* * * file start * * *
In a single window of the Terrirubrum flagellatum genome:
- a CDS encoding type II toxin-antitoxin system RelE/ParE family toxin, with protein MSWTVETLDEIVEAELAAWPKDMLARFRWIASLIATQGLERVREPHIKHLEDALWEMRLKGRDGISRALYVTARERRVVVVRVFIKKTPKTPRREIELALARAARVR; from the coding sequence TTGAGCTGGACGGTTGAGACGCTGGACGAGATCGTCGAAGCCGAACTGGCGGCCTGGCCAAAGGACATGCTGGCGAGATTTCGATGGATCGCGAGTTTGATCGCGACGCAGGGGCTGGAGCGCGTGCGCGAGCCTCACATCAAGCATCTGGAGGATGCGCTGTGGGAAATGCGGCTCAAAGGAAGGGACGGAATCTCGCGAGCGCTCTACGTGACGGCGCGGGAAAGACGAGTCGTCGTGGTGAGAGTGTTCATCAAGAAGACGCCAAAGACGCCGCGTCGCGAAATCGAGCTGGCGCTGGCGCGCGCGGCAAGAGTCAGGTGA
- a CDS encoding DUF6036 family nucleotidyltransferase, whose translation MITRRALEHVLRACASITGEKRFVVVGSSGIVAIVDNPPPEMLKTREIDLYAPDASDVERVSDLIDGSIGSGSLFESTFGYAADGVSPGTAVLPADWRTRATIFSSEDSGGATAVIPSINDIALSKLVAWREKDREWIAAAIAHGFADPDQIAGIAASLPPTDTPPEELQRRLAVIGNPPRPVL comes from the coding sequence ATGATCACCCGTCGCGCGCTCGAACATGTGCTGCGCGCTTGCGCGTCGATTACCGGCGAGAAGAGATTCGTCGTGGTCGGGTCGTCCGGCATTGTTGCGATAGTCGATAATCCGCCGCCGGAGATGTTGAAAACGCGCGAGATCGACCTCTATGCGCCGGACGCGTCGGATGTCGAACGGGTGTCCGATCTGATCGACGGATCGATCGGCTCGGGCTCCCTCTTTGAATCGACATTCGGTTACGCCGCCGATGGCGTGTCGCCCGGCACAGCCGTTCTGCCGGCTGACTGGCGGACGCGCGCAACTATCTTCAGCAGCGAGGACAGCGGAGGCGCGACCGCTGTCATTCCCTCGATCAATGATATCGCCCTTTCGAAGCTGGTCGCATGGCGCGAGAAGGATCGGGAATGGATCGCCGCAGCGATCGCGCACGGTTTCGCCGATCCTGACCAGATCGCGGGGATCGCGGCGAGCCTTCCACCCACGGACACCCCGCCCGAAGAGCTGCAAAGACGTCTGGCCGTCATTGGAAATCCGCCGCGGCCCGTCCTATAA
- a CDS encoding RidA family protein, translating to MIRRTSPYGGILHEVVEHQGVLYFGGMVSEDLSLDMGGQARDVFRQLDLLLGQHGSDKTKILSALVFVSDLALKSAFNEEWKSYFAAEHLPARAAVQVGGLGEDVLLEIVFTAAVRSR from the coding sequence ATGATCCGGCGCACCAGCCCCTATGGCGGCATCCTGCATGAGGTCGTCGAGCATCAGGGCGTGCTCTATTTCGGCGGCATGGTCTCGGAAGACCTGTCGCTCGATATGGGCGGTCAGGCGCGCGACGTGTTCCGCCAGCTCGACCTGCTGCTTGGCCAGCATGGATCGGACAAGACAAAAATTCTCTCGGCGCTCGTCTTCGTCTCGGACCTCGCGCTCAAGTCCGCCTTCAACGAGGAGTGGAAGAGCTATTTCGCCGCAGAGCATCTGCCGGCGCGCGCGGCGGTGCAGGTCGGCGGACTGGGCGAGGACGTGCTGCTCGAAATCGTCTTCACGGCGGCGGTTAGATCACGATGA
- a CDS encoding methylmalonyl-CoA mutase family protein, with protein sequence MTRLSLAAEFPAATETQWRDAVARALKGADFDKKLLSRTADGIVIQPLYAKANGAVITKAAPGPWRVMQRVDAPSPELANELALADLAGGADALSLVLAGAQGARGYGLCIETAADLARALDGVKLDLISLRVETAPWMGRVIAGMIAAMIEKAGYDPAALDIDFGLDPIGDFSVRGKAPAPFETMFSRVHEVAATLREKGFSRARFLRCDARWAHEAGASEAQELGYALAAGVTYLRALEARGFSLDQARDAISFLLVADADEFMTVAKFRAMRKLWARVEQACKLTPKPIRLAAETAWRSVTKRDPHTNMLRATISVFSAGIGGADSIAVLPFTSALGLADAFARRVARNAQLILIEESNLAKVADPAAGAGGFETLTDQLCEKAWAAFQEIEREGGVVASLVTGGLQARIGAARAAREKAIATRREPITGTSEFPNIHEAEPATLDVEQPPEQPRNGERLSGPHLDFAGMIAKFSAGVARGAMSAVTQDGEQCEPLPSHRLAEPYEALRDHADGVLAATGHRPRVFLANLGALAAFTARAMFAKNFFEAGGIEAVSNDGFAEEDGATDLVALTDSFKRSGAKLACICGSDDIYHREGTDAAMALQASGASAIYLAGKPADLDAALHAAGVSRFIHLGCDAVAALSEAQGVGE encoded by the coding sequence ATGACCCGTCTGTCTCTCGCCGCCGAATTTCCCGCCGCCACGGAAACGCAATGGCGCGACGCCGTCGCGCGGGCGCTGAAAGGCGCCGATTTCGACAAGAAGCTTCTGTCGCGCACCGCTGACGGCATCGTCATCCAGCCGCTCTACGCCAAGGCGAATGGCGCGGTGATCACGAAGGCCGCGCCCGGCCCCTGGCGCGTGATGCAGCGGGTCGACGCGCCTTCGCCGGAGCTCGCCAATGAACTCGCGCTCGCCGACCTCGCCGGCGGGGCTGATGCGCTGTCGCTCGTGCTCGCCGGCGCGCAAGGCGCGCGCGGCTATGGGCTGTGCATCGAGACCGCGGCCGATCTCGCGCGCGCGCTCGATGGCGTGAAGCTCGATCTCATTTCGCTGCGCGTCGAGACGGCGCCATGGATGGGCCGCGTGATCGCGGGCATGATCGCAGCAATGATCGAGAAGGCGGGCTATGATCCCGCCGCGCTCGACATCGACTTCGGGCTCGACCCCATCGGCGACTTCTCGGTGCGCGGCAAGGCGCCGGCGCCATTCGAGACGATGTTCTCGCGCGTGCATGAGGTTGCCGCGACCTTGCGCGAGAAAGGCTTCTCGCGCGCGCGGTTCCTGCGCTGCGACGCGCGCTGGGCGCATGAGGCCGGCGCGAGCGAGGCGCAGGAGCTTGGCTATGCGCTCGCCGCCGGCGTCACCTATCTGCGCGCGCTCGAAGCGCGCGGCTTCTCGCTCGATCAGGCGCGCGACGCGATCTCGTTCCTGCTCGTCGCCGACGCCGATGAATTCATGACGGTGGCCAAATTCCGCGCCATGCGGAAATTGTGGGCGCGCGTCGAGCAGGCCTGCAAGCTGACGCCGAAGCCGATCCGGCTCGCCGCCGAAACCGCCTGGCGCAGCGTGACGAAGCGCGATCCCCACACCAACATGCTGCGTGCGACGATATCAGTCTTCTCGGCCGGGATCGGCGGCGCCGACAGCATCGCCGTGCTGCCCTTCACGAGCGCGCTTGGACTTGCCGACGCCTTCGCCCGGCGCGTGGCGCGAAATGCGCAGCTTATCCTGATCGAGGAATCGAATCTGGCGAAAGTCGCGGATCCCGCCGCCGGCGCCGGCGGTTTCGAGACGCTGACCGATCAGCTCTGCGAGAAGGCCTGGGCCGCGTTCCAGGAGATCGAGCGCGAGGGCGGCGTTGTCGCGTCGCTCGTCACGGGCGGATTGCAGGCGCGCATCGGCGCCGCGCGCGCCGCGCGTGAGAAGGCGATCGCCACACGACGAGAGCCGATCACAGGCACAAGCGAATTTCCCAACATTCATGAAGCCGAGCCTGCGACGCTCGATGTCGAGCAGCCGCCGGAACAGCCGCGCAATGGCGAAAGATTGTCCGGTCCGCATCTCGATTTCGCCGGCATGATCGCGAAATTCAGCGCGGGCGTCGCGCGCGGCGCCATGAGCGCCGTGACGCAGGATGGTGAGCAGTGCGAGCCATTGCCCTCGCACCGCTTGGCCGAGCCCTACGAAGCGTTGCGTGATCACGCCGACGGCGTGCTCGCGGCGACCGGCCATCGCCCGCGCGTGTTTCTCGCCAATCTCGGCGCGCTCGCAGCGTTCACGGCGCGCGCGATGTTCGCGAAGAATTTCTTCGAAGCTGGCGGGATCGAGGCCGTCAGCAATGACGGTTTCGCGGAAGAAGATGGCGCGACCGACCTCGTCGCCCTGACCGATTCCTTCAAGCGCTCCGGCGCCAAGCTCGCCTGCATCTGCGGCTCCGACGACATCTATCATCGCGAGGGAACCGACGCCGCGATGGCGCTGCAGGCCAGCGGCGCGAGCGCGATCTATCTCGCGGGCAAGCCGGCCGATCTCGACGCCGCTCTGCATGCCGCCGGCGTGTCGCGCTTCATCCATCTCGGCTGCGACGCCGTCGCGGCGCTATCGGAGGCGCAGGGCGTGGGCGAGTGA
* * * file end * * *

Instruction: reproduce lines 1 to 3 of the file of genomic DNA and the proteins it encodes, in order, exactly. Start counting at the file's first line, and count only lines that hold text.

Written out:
In a single window of the Terrirubrum flagellatum genome:
- a CDS encoding type II toxin-antitoxin system RelE/ParE family toxin, with protein MSWTVETLDEIVEAELAAWPKDMLARFRWIASLIATQGLERVREPHIKHLEDALWEMRLKGRDGISRALYVTARERRVVVVRVFIKKTPKTPRREIELALARAARVR; from the coding sequence TTGAGCTGGACGGTTGAGACGCTGGACGAGATCGTCGAAGCCGAACTGGCGGCCTGGCCAAAGGACATGCTGGCGAGATTTCGATGGATCGCGAGTTTGATCGCGACGCAGGGGCTGGAGCGCGTGCGCGAGCCTCACATCAAGCATCTGGAGGATGCGCTGTGGGAAATGCGGCTCAAAGGAAGGGACGGAATCTCGCGAGCGCTCTACGTGACGGCGCGGGAAAGACGAGTCGTCGTGGTGAGAGTGTTCATCAAGAAGACGCCAAAGACGCCGCGTCGCGAAATCGAGCTGGCGCTGGCGCGCGCGGCAAGAGTCAGGTGA
- a CDS encoding DUF6036 family nucleotidyltransferase, whose translation MITRRALEHVLRACASITGEKRFVVVGSSGIVAIVDNPPPEMLKTREIDLYAPDASDVERVSDLIDGSIGSGSLFESTFGYAADGVSPGTAVLPADWRTRATIFSSEDSGGATAVIPSINDIALSKLVAWREKDREWIAAAIAHGFADPDQIAGIAASLPPTDTPPEELQRRLAVIGNPPRPVL comes from the coding sequence ATGATCACCCGTCGCGCGCTCGAACATGTGCTGCGCGCTTGCGCGTCGATTACCGGCGAGAAGAGATTCGTCGTGGTCGGGTCGTCCGGCATTGTTGCGATAGTCGATAATCCGCCGCCGGAGATGTTGAAAACGCGCGAGATCGACCTCTATGCGCCGGACGCGTCGGATGTCGAACGGGTGTCCGATCTGATCGACGGATCGATCGGCTCGGGCTCCCTCTTTGAATCGACATTCGGTTACGCCGCCGATGGCGTGTCGCCCGGCACAGCCGTTCTGCCGGCTGACTGGCGGACGCGCGCAACTATCTTCAGCAGCGAGGACAGCGGAGGCGCGACCGCTGTCATTCCCTCGATCAATGATATCGCCCTTTCGAAGCTGGTCGCATGGCGCGAGAAGGATCGGGAATGGATCGCCGCAGCGATCGCGCACGGTTTCGCCGATCCTGACCAGATCGCGGGGATCGCGGCGAGCCTTCCACCCACGGACACCCCGCCCGAAGAGCTGCAAAGACGTCTGGCCGTCATTGGAAATCCGCCGCGGCCCGTCCTATAA